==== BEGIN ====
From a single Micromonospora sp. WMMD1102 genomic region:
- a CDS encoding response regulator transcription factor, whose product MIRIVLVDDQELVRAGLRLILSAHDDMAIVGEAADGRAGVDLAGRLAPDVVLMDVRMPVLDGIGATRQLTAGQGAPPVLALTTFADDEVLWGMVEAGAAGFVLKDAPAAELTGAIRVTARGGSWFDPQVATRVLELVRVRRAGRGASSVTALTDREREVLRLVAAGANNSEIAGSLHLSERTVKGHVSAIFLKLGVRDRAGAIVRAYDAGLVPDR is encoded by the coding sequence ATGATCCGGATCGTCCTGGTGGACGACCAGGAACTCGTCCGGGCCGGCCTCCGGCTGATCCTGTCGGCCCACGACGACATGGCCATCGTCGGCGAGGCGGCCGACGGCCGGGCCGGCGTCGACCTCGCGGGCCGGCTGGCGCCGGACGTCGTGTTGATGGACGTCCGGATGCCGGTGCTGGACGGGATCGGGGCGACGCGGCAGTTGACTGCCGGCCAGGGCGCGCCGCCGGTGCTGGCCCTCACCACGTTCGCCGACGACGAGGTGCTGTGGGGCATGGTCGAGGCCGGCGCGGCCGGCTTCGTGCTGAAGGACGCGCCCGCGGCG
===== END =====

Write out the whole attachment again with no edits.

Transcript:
From a single Micromonospora sp. WMMD1102 genomic region:
- a CDS encoding response regulator transcription factor, whose product MIRIVLVDDQELVRAGLRLILSAHDDMAIVGEAADGRAGVDLAGRLAPDVVLMDVRMPVLDGIGATRQLTAGQGAPPVLALTTFADDEVLWGMVEAGAAGFVLKDAPAAELTGAIRVTARGGSWFDPQVATRVLELVRVRRAGRGASSVTALTDREREVLRLVAAGANNSEIAGSLHLSERTVKGHVSAIFLKLGVRDRAGAIVRAYDAGLVPDR is encoded by the coding sequence ATGATCCGGATCGTCCTGGTGGACGACCAGGAACTCGTCCGGGCCGGCCTCCGGCTGATCCTGTCGGCCCACGACGACATGGCCATCGTCGGCGAGGCGGCCGACGGCCGGGCCGGCGTCGACCTCGCGGGCCGGCTGGCGCCGGACGTCGTGTTGATGGACGTCCGGATGCCGGTGCTGGACGGGATCGGGGCGACGCGGCAGTTGACTGCCGGCCAGGGCGCGCCGCCGGTGCTGGCCCTCACCACGTTCGCCGACGACGAGGTGCTGTGGGGCATGGTCGAGGCCGGCGCGGCCGGCTTCGTGCTGAAGGACGCGCCCGCGGCG